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Old 12-11-2011, 21:39   #1
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pirate About American Cruising Permits

Ok we are Aussies buying a Lagoon 440 in Maryland, we are registering her as an Australian Vessel as per International req's, i understand we will need an American cruising permit to be able to move southward to Florida as needs be. Under the ESTA system we are allowed to stay for 90 days whilst the cruise permit is for twelve months '
The question how do we get a VISA or ESTA term to match the permit duration? i.e. twelve months????
Cheers all....Frank
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Old 13-11-2011, 04:48   #2
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Re: About American Cruising Permits

Pay sales tax; or pay a yard to work on her.
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Old 13-11-2011, 06:27   #3
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Re: About American Cruising Permits

Hi Frank,

I did a little research and from what I can find, you cannot use the ESTA program at all if you plan to stay over 90 days. Next step is to look into the options if you apply for a standard tourist VISA.
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Old 13-11-2011, 11:45   #4
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Re: About American Cruising Permits

Visa is a must, ESTA only deals with airline travel, remember, if you go offshore, which you will at some time in order to renew the annual license, you cannot re enter the US on a pleasure craft except with a visa. Also, regardless of where you document or license the vessel, you will need the annual cruising license, in Florida anyway, if in possession of the cruising license, you are tax exempt, when you license expires you must either surrender your ownership to Customs which will let you stay and cruise within the Customs jurisdiction you would be in, if you want to move to another jurisdiction, you will need a permit to move. If that was in Florida, you may then become liable for sales tax on the vessel as your cruising license is expired, in order to renew you must visit a foreign port with the vessel and a minimum of 15 days must have elapsed since your permit expired before renewal.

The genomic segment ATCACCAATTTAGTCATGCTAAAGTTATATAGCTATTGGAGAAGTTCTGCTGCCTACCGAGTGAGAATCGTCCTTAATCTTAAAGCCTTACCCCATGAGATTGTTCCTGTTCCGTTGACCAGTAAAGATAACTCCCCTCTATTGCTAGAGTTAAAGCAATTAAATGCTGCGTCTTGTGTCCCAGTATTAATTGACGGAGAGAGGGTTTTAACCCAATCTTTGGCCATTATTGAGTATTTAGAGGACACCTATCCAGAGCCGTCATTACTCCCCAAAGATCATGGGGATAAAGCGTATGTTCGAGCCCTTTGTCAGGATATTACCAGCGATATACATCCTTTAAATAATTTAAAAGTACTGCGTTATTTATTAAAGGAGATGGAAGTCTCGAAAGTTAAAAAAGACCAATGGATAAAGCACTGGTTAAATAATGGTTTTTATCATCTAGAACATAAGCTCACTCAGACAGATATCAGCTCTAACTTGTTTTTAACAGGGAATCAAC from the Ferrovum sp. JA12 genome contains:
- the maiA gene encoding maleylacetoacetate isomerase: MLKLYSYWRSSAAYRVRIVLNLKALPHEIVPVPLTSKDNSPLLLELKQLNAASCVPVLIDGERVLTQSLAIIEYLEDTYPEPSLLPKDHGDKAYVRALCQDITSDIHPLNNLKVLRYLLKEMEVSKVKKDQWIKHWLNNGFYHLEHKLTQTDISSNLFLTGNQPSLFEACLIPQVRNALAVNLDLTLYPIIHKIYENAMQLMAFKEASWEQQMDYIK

Violations can be up to 10K and many customs offices will give you differing opinions...CPB.GOV is a good source for info.
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Old 13-11-2011, 12:03   #5
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Re: About American Cruising Permits

Even with a cruising license, you'll still have to report (phone call) every vessel location change to CBP. (but you don't need 'permission to proceed', that's what the cruising license is).

It is odd that the cruising license and visa timeframes don't line up.

I think you'll have trouble getting a visa to spend more than 6 months in the US (2-90 day stints). Might be easier to plan accordingly.

And, don't forget to surrender your cruising permit when you leave US waters for 15 days or more (Bahamas/Cuba), you can then get a new 1yr license when you return. Don't rely on showing check in/out paperwork from a foreign country without surrendering the existing license on the way out, they don't like that.
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Old 13-11-2011, 12:07   #6
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Re: About American Cruising Permits

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Originally Posted by GordMay View Post
Pay sales tax; or pay a yard to work on her.
Thanks, tax was paid on the vessel however i'm not sure wheteher each state of the US requires there own tax? Here in Aus you pay it once only. Cheers.
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Old 13-11-2011, 12:11   #7
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Re: About American Cruising Permits

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Originally Posted by skipmac View Post
Hi Frank,

I did a little research and from what I can find, you cannot use the ESTA program at all if you plan to stay over 90 days. Next step is to look into the options if you apply for a standard tourist VISA.
Ok therefore like all other countries application must be from outside the desired country, what we may well do then is simply stay the initial 90 days under our ESTA cancel our cruise permit entry then then exit via Bahamas, i think they still allow some grace if you cannot exit due to weather should that be an issue. Cheers thanks for your help. Frank
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Old 13-11-2011, 12:21   #8
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Re: About American Cruising Permits

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Originally Posted by mcm View Post
Visa is a must, ESTA only deals with airline travel, remember, if you go offshore, which you will at some time in order to renew the annual license, you cannot re enter the US on a pleasure craft except with a visa. Also, regardless of where you document or license the vessel, you will need the annual cruising license, in Florida anyway, if in possession of the cruising license, you are tax exempt, when you license expires you must either surrender your ownership to Customs which will let you stay and cruise within the Customs jurisdiction you would be in, if you want to move to another jurisdiction, you will need a permit to move. If that was in Florida, you may then become liable for sales tax on the vessel as your cruising license is expired, in order to renew you must visit a foreign port with the vessel and a minimum of 15 days must have elapsed since your permit expired before renewal.